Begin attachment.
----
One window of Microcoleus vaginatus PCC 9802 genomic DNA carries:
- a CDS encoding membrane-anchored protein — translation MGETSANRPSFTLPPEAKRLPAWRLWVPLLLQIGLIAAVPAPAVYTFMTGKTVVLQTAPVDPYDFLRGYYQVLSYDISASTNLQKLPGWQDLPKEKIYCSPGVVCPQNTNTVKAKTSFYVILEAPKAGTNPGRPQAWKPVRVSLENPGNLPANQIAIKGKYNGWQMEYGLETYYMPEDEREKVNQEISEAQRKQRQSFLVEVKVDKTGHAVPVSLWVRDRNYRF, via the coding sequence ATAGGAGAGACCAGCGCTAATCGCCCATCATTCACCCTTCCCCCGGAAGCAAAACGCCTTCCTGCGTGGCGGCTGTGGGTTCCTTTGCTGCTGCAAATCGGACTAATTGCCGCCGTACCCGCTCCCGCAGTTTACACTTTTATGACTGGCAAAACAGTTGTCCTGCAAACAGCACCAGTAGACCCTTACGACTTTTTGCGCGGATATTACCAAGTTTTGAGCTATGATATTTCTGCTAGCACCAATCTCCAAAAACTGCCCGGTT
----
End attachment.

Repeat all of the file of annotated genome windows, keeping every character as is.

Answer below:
One window of Microcoleus vaginatus PCC 9802 genomic DNA carries:
- a CDS encoding membrane-anchored protein — translation MGETSANRPSFTLPPEAKRLPAWRLWVPLLLQIGLIAAVPAPAVYTFMTGKTVVLQTAPVDPYDFLRGYYQVLSYDISASTNLQKLPGWQDLPKEKIYCSPGVVCPQNTNTVKAKTSFYVILEAPKAGTNPGRPQAWKPVRVSLENPGNLPANQIAIKGKYNGWQMEYGLETYYMPEDEREKVNQEISEAQRKQRQSFLVEVKVDKTGHAVPVSLWVRDRNYRF, via the coding sequence ATAGGAGAGACCAGCGCTAATCGCCCATCATTCACCCTTCCCCCGGAAGCAAAACGCCTTCCTGCGTGGCGGCTGTGGGTTCCTTTGCTGCTGCAAATCGGACTAATTGCCGCCGTACCCGCTCCCGCAGTTTACACTTTTATGACTGGCAAAACAGTTGTCCTGCAAACAGCACCAGTAGACCCTTACGACTTTTTGCGCGGATATTACCAAGTTTTGAGCTATGATATTTCTGCTAGCACCAATCTCCAAAAACTGCCCGGTT